GRACE Millane's killer has been given a life sentence and will serve a minimum of 17 years.

The New Zealand man found guilty of murdering British backpacker Grace Millane, 22, from Wickford, has been sentenced to life in prison with a minimum non-parole period of 17 years.

The man, who has name suppression, appeared in Auckland’s high court on Friday morning, flanked by two court security guards.

Millane, who was travelling the world, met her killer on the dating app Tinder before they shared some drinks at a few bars on the eve of her 22nd birthday in December 2018.

She died in the man's apartment in the CityLife Hotel.

During the couple's date, CCTV showed the pair appeared to be enjoying each other's company as they returned to his small downtown Auckland apartment.

The university graduate would never leave the room alive - her body later found dumped in a shallow grave in the Waitākere Ranges.

Justice Simon Moore, in charge of the proceedings, told the court he could find "no factors" which shifted the killer's culpability.

He said it was not a case where the strangulation was driven by rage or was premeditated. But there can be "no doubt" Millane was vulnerable.

"You were a stranger, she trusted you," the judge told the killer.

"You are a large and powerful man, she was diminutive.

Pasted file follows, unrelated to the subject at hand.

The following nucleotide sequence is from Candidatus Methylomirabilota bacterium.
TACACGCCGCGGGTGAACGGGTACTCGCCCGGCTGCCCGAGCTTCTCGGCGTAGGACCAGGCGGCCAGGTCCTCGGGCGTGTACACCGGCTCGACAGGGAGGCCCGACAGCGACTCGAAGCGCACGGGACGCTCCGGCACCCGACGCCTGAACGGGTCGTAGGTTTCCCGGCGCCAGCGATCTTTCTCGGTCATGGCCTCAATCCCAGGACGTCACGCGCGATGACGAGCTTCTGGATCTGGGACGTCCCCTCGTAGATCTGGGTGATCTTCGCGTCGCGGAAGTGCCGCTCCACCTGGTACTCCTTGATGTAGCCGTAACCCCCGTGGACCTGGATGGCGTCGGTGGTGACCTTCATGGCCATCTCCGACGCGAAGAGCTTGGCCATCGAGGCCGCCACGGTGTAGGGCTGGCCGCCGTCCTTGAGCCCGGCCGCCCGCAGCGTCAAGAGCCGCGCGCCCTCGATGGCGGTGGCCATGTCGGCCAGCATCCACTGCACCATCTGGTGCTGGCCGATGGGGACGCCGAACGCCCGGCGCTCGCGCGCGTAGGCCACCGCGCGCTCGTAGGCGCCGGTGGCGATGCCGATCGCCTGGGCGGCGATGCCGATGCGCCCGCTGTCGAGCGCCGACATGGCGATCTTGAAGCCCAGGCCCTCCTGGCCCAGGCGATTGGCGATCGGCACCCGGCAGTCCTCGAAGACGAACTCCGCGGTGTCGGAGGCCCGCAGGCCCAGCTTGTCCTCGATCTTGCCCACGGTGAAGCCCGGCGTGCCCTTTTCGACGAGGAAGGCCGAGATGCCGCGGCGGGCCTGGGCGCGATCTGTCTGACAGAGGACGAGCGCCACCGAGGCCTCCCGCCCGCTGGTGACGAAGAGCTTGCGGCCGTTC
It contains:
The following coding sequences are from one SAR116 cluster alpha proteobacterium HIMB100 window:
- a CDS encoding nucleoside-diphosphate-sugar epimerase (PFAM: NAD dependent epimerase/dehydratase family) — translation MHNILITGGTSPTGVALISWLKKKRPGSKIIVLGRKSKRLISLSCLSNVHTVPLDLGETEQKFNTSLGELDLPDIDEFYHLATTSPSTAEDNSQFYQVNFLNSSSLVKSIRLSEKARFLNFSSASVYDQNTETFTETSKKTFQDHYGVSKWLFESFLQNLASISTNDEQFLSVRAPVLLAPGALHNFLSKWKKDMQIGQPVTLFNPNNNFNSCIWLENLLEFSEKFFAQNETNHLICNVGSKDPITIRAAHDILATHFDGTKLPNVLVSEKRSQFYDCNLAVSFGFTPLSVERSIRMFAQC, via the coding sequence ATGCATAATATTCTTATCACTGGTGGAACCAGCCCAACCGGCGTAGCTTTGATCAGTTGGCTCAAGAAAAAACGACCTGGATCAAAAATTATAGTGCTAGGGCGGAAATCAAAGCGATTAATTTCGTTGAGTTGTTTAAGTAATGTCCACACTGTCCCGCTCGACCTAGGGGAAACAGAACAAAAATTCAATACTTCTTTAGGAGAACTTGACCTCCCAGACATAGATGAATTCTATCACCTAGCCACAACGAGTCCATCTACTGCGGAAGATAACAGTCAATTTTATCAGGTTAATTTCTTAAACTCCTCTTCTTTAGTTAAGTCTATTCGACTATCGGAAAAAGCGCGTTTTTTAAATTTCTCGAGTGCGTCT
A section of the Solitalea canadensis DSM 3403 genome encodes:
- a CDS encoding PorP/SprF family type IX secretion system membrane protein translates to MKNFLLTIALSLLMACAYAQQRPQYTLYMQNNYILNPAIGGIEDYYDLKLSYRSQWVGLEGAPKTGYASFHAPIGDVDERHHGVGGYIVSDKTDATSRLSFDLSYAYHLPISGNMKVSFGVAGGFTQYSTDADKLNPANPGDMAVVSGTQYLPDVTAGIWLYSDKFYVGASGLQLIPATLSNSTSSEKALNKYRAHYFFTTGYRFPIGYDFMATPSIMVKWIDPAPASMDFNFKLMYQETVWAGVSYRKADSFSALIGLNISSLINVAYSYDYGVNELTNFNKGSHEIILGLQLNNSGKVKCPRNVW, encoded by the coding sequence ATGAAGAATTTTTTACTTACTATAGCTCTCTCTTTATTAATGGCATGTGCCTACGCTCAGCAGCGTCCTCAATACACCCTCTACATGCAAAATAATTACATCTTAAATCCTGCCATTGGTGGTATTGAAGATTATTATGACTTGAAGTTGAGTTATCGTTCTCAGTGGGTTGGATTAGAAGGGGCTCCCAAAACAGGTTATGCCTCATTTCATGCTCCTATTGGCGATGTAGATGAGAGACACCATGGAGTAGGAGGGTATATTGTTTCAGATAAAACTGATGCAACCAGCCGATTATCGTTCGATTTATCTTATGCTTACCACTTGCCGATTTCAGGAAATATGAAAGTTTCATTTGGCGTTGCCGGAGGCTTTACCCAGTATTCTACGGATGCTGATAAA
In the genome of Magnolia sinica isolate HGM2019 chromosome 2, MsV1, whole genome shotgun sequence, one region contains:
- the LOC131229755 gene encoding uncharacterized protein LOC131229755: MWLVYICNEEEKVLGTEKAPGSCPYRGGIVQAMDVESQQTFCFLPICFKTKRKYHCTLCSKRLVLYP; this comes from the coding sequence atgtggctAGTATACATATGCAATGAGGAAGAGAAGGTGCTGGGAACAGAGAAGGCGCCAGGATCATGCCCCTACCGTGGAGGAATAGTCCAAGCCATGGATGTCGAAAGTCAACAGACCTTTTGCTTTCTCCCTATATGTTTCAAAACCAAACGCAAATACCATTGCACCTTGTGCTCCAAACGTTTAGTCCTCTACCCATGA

"You were in a position of total physical dominance."

He said only two people will ever know what really happened in the killer's apartment, and "one of them is dead".

Some of the killer's lies to police were sprinkled with truth, which he must have known police would discover at some point from CCTV footage or other means, Moore added.

The killer will be referred to a psychologist while serving his sentence. But, the judge said, no mental health issues had been diagnosed to date.

The killer has no previous criminal convctions.

He accepted that the bruises found on Millane's arms were consistant with "restraint".

It was common ground that at some point during her strangulation she would have lost consciousness, but it remains uncertain exactly when.

"We do not know if Miss Millane struggled, she most likely did."

Crown prosecutor Brian Dickey said the murder displayed a high-level of brutality.

Her death by strangulation was a "very personalised" way to kill a person.

Dickey said the actions of the killer after Millane's murder showed callousness, including his search for internet pornography and taking intimate photos of her dead body.

He said the killer "erotised" the murder which displayed "depravity".